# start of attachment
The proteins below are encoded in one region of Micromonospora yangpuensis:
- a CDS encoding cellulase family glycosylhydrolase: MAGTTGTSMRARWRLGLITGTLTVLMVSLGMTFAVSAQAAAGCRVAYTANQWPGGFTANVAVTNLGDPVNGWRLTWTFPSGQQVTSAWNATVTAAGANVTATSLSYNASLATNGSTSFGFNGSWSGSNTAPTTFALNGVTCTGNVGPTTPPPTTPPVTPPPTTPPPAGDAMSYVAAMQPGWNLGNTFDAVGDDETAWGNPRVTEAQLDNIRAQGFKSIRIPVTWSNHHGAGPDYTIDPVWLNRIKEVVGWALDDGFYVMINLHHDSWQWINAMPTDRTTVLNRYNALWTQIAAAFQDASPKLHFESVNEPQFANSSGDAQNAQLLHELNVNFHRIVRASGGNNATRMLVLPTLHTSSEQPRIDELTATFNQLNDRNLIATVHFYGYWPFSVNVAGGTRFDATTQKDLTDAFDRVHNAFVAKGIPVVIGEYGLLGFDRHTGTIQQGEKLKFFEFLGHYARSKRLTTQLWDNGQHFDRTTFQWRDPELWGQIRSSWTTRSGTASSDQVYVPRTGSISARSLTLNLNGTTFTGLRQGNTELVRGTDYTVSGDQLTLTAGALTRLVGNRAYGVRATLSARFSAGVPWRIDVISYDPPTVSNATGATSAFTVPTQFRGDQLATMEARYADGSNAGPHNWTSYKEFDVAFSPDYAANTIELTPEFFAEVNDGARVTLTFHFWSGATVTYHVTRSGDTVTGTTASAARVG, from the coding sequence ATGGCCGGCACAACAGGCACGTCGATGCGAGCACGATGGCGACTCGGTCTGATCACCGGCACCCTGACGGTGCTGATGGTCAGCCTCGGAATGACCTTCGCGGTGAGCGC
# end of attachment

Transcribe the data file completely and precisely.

The proteins below are encoded in one region of Micromonospora yangpuensis:
- a CDS encoding cellulase family glycosylhydrolase: MAGTTGTSMRARWRLGLITGTLTVLMVSLGMTFAVSAQAAAGCRVAYTANQWPGGFTANVAVTNLGDPVNGWRLTWTFPSGQQVTSAWNATVTAAGANVTATSLSYNASLATNGSTSFGFNGSWSGSNTAPTTFALNGVTCTGNVGPTTPPPTTPPVTPPPTTPPPAGDAMSYVAAMQPGWNLGNTFDAVGDDETAWGNPRVTEAQLDNIRAQGFKSIRIPVTWSNHHGAGPDYTIDPVWLNRIKEVVGWALDDGFYVMINLHHDSWQWINAMPTDRTTVLNRYNALWTQIAAAFQDASPKLHFESVNEPQFANSSGDAQNAQLLHELNVNFHRIVRASGGNNATRMLVLPTLHTSSEQPRIDELTATFNQLNDRNLIATVHFYGYWPFSVNVAGGTRFDATTQKDLTDAFDRVHNAFVAKGIPVVIGEYGLLGFDRHTGTIQQGEKLKFFEFLGHYARSKRLTTQLWDNGQHFDRTTFQWRDPELWGQIRSSWTTRSGTASSDQVYVPRTGSISARSLTLNLNGTTFTGLRQGNTELVRGTDYTVSGDQLTLTAGALTRLVGNRAYGVRATLSARFSAGVPWRIDVISYDPPTVSNATGATSAFTVPTQFRGDQLATMEARYADGSNAGPHNWTSYKEFDVAFSPDYAANTIELTPEFFAEVNDGARVTLTFHFWSGATVTYHVTRSGDTVTGTTASAARVG, from the coding sequence ATGGCCGGCACAACAGGCACGTCGATGCGAGCACGATGGCGACTCGGTCTGATCACCGGCACCCTGACGGTGCTGATGGTCAGCCTCGGAATGACCTTCGCGGTGAGCGC